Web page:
The state-of-the-art Sensory-Motor Gymnasium houses equipment for use with children diagnosed with autism, pervasive developmental disorder and other related sensory-motor disorders. The high-tech Speech-Science Anatomy Lab enables SLP students to learn instrumentation they can apply to their clinical practice, while the AAC Lab features more than $200,000 in equipment that non-verbal clients use to enhance communication. The Cognition and Brain Injury Lab has equipment to train students in assessing patients with traumatic brain injuries, as well as stroke patients and clients with swallowing disorders. In the Stuttering and Language Research Lab advanced video capture procedures are utilized to train students to evaluate and treat clients who have language disorders or who stutter.

The Misericordia University Nursing Department is Northeastern Pennsylvania’s oldest nursing program. The department’s third floor suite provides extensive hands-on learning opportunities in two SimMan learning laboratories, including a central SimMan control room. Nursing students will also benefit from the expansion of the nursing learning resource lab. The new facility features eight hospital beds, state-of-the-art bedside technology and surrounding curtains to create a hospital-like environment.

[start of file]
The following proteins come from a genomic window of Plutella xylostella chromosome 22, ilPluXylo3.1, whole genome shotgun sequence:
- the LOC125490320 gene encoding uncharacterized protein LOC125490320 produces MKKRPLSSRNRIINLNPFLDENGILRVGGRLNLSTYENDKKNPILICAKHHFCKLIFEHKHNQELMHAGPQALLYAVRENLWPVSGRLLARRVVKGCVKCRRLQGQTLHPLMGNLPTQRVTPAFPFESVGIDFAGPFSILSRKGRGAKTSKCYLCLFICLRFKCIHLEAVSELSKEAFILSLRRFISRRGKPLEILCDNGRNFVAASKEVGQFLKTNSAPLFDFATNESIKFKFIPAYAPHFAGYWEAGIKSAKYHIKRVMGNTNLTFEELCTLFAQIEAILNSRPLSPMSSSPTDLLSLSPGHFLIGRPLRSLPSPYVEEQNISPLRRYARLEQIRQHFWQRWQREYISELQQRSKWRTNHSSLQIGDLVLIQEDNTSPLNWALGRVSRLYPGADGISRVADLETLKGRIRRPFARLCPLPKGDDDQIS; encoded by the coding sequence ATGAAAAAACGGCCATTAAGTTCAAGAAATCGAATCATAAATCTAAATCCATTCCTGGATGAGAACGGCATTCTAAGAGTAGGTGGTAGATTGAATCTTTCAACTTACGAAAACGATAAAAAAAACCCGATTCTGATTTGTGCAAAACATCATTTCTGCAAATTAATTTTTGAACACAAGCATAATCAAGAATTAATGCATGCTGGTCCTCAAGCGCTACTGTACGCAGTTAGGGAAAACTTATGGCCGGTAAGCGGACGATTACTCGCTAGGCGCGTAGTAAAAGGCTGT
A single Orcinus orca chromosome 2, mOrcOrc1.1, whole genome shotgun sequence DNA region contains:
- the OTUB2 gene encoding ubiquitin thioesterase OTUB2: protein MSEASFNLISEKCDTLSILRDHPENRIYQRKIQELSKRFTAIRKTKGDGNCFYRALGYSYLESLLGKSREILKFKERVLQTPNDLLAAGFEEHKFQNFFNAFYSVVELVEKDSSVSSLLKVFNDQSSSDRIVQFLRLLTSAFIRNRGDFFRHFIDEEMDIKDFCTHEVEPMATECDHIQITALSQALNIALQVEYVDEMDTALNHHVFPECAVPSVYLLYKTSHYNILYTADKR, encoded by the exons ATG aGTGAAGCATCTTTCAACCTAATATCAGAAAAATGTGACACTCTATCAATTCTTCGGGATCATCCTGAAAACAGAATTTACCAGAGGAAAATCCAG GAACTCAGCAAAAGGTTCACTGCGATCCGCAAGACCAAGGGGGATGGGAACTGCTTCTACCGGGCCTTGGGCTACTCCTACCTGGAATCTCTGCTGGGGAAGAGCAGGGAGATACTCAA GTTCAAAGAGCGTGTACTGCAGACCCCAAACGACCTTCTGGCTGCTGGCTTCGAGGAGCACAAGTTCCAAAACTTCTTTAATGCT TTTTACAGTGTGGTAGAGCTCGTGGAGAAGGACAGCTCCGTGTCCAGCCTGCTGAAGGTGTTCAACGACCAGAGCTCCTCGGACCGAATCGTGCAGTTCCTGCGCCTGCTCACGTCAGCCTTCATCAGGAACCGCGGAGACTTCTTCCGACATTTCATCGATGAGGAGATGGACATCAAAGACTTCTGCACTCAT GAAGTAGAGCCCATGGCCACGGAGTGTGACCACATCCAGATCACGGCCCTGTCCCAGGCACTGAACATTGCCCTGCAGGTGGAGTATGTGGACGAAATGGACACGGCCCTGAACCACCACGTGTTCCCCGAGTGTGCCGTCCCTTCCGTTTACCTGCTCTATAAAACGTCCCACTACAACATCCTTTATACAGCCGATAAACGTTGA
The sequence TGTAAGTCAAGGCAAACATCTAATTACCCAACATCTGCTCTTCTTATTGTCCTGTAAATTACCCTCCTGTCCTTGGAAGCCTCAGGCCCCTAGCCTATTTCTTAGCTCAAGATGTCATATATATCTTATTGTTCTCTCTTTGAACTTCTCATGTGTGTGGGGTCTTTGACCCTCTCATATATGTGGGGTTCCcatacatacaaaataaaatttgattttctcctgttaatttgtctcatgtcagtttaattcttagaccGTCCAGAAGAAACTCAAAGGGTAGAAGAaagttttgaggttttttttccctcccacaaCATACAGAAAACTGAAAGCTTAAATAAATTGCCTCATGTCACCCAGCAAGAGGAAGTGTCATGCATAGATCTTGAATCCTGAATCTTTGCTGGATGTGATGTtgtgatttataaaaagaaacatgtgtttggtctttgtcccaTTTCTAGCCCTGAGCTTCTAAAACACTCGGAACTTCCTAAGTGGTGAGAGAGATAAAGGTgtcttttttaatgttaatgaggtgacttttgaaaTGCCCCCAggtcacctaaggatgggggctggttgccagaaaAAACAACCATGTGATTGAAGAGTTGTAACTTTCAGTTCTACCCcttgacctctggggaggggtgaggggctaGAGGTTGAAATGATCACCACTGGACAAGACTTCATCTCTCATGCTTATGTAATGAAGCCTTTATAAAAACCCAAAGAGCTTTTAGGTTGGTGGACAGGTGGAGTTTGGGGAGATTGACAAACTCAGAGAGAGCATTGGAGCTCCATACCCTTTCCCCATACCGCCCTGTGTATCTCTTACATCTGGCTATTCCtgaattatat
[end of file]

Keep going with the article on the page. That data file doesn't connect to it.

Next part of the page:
Misericordia’s state-of-the-art SimMan labs feature full-size universal simulators that offer the latest computer technology to allow students and faculty to simulate real-life patient scenarios, like defibrillation, ventilation, chest compressions and pulse checking.

“Simulation increases our ability to have students respond to acute medical emergencies that patients may be experiencing at the bedside,’’ Dr. Mailloux added. “All students can engage in these experiences verses the one student who may have had the patient on the clinical unit. This engages graduate and undergraduate students regularly in critical thinking scenarios and makes them more prepared for professional practice.’’

The new building enables the Misericordia University Physical Therapy Center to provide more comprehensive services, like strengthening and conditioning to clients during the academic year. The first-floor clinic provides free clinical evaluations and treatment to people without health insurance who have physical therapy needs, like cardiovascular pulmonary and neurological disorders.